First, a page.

Best wines of 2013



11 2013 Bellwether Rosé, Riverland, SA, $20

Coonawarra winemaker Sue Bell made this award-winning rosé using nero d’Avola grapes grown by award-winning viticulturist Ashley Ratcliff in the Riverland. Forget the gongs; just revel in the floral scents and creamy texture – and rustle up some seafoody pasta: pipis, prawns, penne and parsley. 

12 2013 Port Phillip Estate Salasso Rosé, Mornington Peninsula, Vic, $24

Made from the juice of pinot noir grapes, this is the essence of the pale, dry rosé style. It has the barest hint of bronzy pink colour, lovely lifted floral and herbal aromas, gentle flavours of cream and summer berries and a savoury, refreshing tang on the tongue. Great with delicate goat’s cheese and cherry tomato tart.

13 2013 Smallfry Cinsault Grenache Rosé, Barossa Valley, SA, $25

This characterful, wild-fruity, savoury rosé is an unfiltered blend of cinsault and grenache juice, made from grapes grown in a biodynamic vineyard in the centre of the Barossa. It’s got the guts and texture to cope with some classic regional smoked smallgoods such as mettwurst or biersticks.



14 2013 Spring Vale Melrose Pinot Noir, Tasmania, $25

There’s obviously a conspiracy of youthful pinot-drinking going down on the Apple Isle – here’s another gorgeous, snappy young thing waiting to be drunk: there’s crunchy berry fruit here and a lovely tart edge that would make it a good match for pan-fried trout and sorrel mayo. 

15 2013 Glaetzer Dixon Family Winemakers Nouveau, Tasmania, $26

Until now, Nick Glaetzer’s pinots have tended to be on the dark, sinewy, fuller-bodied end of the flavour spectrum, but this sprightly young thing takes off in a whole new direction, with bright, juicy fruit and silky tannin. Try it with char-grilled quail, marinated in pomegranate molasses and Moroccan spices.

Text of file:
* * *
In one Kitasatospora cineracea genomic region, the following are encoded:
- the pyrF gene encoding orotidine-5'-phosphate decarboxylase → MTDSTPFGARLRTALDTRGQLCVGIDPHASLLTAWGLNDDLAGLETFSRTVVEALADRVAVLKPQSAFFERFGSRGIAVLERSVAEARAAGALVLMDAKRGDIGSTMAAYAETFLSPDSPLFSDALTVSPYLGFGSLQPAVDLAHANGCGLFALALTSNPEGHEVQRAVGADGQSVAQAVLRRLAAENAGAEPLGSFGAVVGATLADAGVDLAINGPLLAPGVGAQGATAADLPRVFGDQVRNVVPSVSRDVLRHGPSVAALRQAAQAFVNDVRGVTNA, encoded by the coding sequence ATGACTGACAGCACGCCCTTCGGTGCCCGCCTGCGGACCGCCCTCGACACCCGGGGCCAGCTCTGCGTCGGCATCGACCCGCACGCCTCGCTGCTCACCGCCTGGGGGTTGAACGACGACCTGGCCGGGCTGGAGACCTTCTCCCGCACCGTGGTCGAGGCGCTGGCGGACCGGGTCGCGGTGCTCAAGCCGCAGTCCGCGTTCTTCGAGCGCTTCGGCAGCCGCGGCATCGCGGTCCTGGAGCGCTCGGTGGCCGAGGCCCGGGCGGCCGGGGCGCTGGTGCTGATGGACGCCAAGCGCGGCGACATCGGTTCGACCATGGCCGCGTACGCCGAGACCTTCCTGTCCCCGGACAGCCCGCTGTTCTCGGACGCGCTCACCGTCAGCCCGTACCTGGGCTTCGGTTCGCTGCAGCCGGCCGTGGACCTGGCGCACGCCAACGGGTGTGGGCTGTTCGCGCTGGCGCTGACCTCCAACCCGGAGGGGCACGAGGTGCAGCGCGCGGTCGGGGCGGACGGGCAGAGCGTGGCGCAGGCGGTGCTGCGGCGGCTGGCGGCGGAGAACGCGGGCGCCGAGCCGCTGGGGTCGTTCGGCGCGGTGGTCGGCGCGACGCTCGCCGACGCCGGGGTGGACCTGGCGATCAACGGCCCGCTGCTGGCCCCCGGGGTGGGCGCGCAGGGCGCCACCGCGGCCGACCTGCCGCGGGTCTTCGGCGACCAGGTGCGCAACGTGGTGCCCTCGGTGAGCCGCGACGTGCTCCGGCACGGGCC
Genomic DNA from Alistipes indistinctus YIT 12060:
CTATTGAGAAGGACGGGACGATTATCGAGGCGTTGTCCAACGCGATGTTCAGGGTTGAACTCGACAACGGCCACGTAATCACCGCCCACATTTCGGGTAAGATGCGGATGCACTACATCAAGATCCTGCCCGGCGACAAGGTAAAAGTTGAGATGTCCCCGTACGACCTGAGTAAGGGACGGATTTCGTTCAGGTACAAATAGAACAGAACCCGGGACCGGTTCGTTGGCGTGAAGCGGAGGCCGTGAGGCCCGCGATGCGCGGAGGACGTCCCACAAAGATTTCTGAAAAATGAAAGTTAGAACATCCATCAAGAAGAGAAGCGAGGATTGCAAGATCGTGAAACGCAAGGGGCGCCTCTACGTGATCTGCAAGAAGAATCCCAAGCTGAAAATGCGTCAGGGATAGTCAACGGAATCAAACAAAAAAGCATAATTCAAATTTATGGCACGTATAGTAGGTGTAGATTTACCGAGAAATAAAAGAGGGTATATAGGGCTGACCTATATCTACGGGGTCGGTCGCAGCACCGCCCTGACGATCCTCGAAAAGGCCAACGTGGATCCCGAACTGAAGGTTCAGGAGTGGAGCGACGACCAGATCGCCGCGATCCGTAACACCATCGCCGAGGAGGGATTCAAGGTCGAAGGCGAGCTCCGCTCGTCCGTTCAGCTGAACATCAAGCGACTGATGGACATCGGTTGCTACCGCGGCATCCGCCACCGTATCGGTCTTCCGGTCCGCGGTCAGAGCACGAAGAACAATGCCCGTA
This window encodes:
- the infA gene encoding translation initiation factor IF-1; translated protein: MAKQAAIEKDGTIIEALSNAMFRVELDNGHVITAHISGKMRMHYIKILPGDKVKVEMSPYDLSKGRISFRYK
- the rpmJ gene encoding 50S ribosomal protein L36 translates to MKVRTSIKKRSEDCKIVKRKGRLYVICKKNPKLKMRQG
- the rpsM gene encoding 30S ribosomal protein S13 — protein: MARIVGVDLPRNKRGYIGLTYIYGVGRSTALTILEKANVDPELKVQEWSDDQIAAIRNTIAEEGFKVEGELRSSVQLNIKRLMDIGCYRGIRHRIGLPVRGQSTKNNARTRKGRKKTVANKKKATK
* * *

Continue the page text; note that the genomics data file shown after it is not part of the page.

16 2013 William Downie Gippsland Pinot Noir, Vic, $38

Very different beast, this, to the other two pinots: it comes from the moist, rich soils of Gippsland and has been made in a very hands-off way, with no preservatives added. It’s got a good, rich colour, heaps of meaty, succulent berry fruit and an alluring wildness that would make it a great match for roast hare.



17 2013 Amato Nero d’Avola, Riverland, SA, $30

Made from the same grapes as the Bellwether rosé (see number 11), but by a winemaker in Margaret River, this is a lovely light-bodied red with juicy fruit and some grippy tannin. It appreciates being chilled, splashed into a big jug and drunk out of tumblers with slices of Margherita pizza. 

18 2013 Battle of Bosworth Puritan Shiraz, McLaren Vale, SA, $20

Like the Downie pinot reviewed above, the lack of added preservatives means this organically grown shiraz fair jumps out of the glass, in a deliciously unrestrained, spicy, gluggable way, full of the energy of ferment. Make a big pot of pork sausage ragù, liberally dosed with this wine, and boil up some spaghetti. 

**19 2013 Ochota Barrels “The Green Room”, McLaren Vale, SA, $30

**Taras Ochota has already released more than ten 2013 wines, including reds made from shiraz and grenache, grapes we normally associate with cellar-worthy wines. No need to wait with this blend of the two varieties: it’s fabulously spicy and thrilling to drink right now.



20 2013 Primo Estate Joseph La Magia Botrytis Riesling Traminer, SA, $30

Joe Grilli has been making sweet wines affected by noble rot for more than 30 years and you can taste the experience in this: magnificently perfumed and tangy, it’s full of orange-blossom honey and citrus oil. Pair it with a shot of very dark espresso and amaretti.